Facebook is the equivalent of talking by the water-cooler for those who work at home (or agoraphobes): type in your password to see what people are talking about. And so that’s how I know that a lot of you apparently like talking about terrible things.
“You’ve GOT to read this” was the basic gist of the eight or nine wall postings and forwards I received of Emily Rapp’s well-written piece in the
New York Times
. In the piece, Rapp told the story of being a “dragon mother” – that is, a mother of a fatally ill son with Tay-Sachs whose time on this earth is limited to a handful of years at best. As parents, we all know that no amount of time would be enough, and in knowing that, Rapp’s family’s fate is even more horrifically cruel.
After seeing the fifth Facebook post, I read Rapp’s piece and felt sick. It made my stomach turn with pity and fear, two emotions that I admit find singularly unpleasant. I don’t like feeling pity because I can’t shake the feeling that it implies that I somehow, even implicitly, deem myself “better” than they are, or more fortunate. There is an element of condescension, I find, in pity, but even more so in our ability to exit from the situation we pity with such ease compared to those who are suffering. It’s like watching a TV show about famine and then turning it off, saying, “That’s awful” and going out to meet your friends for dinner. And to finish reading this piece and hug my healthy baby tighter, as though to say, “I appreciate you more after having seen someone else’s suffering.” That felt cruel, somehow, to me.
I am not better than this woman – if anything, I am worse in so many ways — but I am indescribably more fortunate. I savor my children’s faces each morning I am with them, but do so doubly because it is not “normal” for me. Thanks to my divorce, our “normal” is different from other families. I don’t get to spend every birthday or every vacation with my boys.
And yet, despite or perhaps because of my sorrow at the seesaw of custody and my boys leaving and coming, leaving and coming, I savor them more perhaps than I would have otherwise. I was blessed with an unexpected daughter from an unexpected second marriage, and because of knowing the vast emptiness I had faced without her, I savor her more than perhaps I would have otherwise. I am proprietary about all of their time. I don’t want to waste any of it.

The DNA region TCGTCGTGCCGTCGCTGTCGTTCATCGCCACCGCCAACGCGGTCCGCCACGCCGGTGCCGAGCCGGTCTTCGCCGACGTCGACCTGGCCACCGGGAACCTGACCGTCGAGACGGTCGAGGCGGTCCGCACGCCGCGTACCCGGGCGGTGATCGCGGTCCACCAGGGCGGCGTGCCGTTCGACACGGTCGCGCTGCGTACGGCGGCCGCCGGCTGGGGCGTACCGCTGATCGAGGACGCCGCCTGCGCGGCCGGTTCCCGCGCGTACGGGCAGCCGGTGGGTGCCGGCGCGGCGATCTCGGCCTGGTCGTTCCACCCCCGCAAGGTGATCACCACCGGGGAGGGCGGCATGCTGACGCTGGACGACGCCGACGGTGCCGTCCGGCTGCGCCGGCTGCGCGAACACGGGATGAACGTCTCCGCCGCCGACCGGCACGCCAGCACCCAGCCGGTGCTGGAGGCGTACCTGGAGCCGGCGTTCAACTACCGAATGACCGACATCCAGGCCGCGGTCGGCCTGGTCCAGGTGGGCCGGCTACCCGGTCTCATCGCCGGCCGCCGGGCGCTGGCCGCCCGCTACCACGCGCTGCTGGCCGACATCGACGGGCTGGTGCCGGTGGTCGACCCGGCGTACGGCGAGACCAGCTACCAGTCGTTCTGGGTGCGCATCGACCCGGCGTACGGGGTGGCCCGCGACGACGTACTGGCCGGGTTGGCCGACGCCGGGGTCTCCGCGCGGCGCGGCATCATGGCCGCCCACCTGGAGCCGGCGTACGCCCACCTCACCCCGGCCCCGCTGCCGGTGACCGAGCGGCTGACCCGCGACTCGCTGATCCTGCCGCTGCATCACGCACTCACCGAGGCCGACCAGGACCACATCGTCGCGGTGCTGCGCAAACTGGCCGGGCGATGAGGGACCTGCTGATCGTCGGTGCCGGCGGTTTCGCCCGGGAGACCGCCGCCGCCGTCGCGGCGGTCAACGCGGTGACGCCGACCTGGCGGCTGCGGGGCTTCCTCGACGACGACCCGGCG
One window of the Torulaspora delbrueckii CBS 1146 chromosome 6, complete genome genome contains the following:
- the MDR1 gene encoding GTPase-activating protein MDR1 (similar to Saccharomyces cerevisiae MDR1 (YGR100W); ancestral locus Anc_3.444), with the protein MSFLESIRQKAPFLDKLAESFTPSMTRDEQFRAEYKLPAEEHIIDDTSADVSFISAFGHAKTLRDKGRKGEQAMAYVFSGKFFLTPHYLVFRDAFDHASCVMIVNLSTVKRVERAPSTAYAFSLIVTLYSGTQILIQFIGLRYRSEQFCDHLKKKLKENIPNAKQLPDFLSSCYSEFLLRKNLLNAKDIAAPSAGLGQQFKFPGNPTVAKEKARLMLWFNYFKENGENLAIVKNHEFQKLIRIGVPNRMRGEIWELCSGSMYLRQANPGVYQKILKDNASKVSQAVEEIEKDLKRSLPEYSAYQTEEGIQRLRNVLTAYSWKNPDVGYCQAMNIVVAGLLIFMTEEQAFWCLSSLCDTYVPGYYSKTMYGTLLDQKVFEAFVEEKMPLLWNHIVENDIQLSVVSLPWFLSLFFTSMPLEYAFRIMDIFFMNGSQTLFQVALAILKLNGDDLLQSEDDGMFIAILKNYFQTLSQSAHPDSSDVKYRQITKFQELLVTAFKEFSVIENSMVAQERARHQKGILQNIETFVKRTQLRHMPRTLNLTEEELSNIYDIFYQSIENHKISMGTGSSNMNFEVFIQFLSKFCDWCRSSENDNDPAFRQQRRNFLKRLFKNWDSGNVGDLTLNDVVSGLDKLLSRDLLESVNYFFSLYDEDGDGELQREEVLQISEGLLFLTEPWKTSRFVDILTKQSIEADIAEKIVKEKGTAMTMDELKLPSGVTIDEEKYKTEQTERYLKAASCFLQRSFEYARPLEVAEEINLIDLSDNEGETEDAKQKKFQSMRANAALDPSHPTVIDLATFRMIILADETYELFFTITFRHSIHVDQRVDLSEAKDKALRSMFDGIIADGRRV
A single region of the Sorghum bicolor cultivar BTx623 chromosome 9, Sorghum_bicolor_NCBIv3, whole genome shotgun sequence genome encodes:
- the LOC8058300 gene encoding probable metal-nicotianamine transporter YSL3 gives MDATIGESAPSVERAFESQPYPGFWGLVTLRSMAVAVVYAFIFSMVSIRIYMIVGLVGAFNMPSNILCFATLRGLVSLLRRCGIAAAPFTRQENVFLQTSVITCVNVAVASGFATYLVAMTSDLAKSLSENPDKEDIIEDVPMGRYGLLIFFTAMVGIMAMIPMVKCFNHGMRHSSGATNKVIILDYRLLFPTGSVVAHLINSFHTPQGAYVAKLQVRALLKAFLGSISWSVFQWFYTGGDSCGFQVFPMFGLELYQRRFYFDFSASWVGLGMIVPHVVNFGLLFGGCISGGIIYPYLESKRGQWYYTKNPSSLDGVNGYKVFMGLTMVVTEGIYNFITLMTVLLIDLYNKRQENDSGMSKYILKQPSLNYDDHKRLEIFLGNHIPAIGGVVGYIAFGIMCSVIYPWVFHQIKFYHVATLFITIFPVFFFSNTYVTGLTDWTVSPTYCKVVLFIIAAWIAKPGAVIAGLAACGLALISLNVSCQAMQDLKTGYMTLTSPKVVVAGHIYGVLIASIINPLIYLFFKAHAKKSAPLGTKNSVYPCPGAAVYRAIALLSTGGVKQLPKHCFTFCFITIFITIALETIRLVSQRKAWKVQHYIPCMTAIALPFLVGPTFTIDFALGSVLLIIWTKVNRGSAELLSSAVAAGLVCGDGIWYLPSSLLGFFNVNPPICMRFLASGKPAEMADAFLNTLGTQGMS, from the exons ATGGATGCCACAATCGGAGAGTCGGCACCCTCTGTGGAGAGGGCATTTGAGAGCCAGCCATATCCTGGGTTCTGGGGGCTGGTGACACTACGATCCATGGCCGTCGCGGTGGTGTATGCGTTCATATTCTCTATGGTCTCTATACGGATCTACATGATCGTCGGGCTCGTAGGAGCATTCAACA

But there is no analogy whatsoever between my situation and Rapp’s. Like everything living in the world, we are on a tightrope, mortality reaching up beneath us on either side. But, thank God, without illness, I have the luxury of holding my children and walking across as though there were nothing beneath us. So how do I stop feeling like a tragedy voyeur?
Not everything has a moral. We grasp at threads of narrative cohesion in our lives, trying to make sense out of things that sometimes don’t. It does not make sense that children are born with a horrible fatal illness. It does not make sense that people would fly a plane into a building. We choose for these things not to make sense in our world.
But in the meantime, the only sense I can find is that we live in a world where we can share our stories with one another and perhaps become better people for doing so. In truly listening to one another, we can become more understanding and more empathetic. Because of having more love, we can, if we choose to, become more ourselves.
I logged into Emily’s blog and was stunned not only by her writing, but by that of the people who reached out to her with concern, love and affection after the New York Times piece. That blooming of goodness, like flowers bursting from dank mud, I realized – THAT was the lesson and moral I craved. “Thank you for reminding us that we will all lose each other, if not equally soon then equally surely. Nothing else I’ve ever read has made me feel so urgently the need to practice absurd, pitiless, fire-breathing loving kindness,” one person wrote. Amen.
We live in a world, I learned, where a stranger can reach out to another person via the Internet and type the words, “Staggering how brave we can become. The best in us breaks forth.” And we are blessed to live in a world where we can read these words, and shiver, and have our worlds and ourselves grow as a result.